What I unlearned about the word #interracial

I was doing some research last week and scanned Twitter to see what articles might appear under the hashtag "interracial." Oh my lands. I am not old enough to see what I cannot now unsee. A whole stream of fetish links and images came waterfalling, and it made me so so sad. I understand that interracial marriage was once outlawed in this country. I understand that some people would still like that to be the case. But is this why the word is now in the domain of the fetishists? Because it was once a taboo relationship, it's now relegated to X-rated content, exclusively? Or was I too quick to accept this as a single story?


If, at any point in the late 80s or early 90s, you came home after school and switched on the TV, chances are you became acquainted with this guy:


Remember Britannica Boy? His report dilemma? How he got a B+ on his eventual report because of too much information--"overkill"? Didn't we all just go racing to call that 1-800 number to own ourselves the greatest encyclopedia in the world? Imagine the comprehensive reports about plankton and Cherokee tribes and Papua New Guinea we could write!

I still remember a time when this was how we researched. We sought out texts, dusty old books and periodicals in archives. We skimmed microfiche, and by "we," I most certainly include myself because tedious, arcane forms of research were my jam, man.

I am not such a reactionary that I believe old school research was just inherently better than what Google nets us, but it certainly felt to me like it was more of an investment: of time, of brain power, of a desire to really be satisfied about The Whole Story.


I've lost some of that. I've lost the Britannica Boy in me, and I suspect I'm not alone. I'm too quick to accept the single story, despite the fact that every year, I invite Chimamanda Adichie into my advanced reporting class via Ted Talk and am cautioned once again against accepting the single story. It's the difference between knocking on someone's door versus searching for someone. It's the difference between accepting "Ah, nobody's home" and going to the next door to see if the neighbors know anything. I'm a lazy researcher and what does that say about me?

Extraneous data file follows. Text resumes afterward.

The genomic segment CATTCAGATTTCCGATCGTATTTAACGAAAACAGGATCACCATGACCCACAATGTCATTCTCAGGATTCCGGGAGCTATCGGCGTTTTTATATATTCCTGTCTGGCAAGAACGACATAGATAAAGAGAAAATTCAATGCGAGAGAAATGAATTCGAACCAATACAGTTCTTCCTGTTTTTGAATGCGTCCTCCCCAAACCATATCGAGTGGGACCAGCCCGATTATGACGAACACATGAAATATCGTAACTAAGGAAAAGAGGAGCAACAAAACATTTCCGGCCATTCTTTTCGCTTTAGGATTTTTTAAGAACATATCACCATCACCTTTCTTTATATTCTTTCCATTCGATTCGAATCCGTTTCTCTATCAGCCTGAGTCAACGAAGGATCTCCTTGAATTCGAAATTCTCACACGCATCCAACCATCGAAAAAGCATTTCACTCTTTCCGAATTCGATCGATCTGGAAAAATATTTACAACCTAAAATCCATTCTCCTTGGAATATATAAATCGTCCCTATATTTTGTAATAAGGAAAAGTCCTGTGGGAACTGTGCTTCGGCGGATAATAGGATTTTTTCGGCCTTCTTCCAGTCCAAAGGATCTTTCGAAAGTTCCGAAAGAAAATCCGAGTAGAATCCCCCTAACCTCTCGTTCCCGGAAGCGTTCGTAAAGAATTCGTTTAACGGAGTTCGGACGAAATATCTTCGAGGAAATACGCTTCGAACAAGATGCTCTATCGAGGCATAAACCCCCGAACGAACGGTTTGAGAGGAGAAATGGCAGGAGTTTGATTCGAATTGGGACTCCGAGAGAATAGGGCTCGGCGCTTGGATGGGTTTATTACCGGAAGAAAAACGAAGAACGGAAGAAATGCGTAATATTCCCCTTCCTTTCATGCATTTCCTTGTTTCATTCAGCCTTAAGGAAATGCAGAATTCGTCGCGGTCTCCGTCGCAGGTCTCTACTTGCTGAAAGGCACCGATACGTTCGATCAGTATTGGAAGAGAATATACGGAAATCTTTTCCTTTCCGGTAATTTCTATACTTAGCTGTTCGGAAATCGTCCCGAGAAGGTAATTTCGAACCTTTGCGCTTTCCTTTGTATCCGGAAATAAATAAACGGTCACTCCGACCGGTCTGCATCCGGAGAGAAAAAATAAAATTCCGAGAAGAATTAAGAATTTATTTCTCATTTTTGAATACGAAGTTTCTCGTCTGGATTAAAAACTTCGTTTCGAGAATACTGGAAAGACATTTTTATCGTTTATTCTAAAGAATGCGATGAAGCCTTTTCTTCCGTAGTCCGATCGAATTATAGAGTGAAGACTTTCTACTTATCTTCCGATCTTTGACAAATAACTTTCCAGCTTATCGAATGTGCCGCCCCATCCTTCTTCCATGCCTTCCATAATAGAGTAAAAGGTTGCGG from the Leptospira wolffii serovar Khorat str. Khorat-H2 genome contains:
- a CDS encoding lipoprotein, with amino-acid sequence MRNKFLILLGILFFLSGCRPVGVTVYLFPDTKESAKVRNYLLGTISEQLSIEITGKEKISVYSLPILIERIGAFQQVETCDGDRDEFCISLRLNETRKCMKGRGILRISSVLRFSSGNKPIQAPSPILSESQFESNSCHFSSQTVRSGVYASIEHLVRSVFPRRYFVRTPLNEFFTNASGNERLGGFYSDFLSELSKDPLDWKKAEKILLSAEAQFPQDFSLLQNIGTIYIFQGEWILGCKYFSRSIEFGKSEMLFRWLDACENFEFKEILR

I thought about the single stories that could be written about me if no one was doing comprehensive research. If someone just observed me or knew me in a certain context, they could easily observe:

1. She is a mess--look at how all her library books are overdue. 2. She is so selfish--look at how she parked like she was the only car in the lot. 3. She has ADHD -- her ability to concentrate on one task is nil to none. 4. She is a health nut--look at her lunch, so healthy!

I am guilty of writing these kinds of character profiles of others in my head. I relegate people to the Minivan Mafia, to the ranks of the Holier than Thou, to the Den of Sinners. Who benefits from these single stories. Not the characters in them and least of all the author. So why do we write them and why do we accept them?

My desire is to keep knocking on doors and keep writing the story. It's what I would want for myself, for my family, and the child of the 80s in me knows it can earn me at least a B+ on the report, right?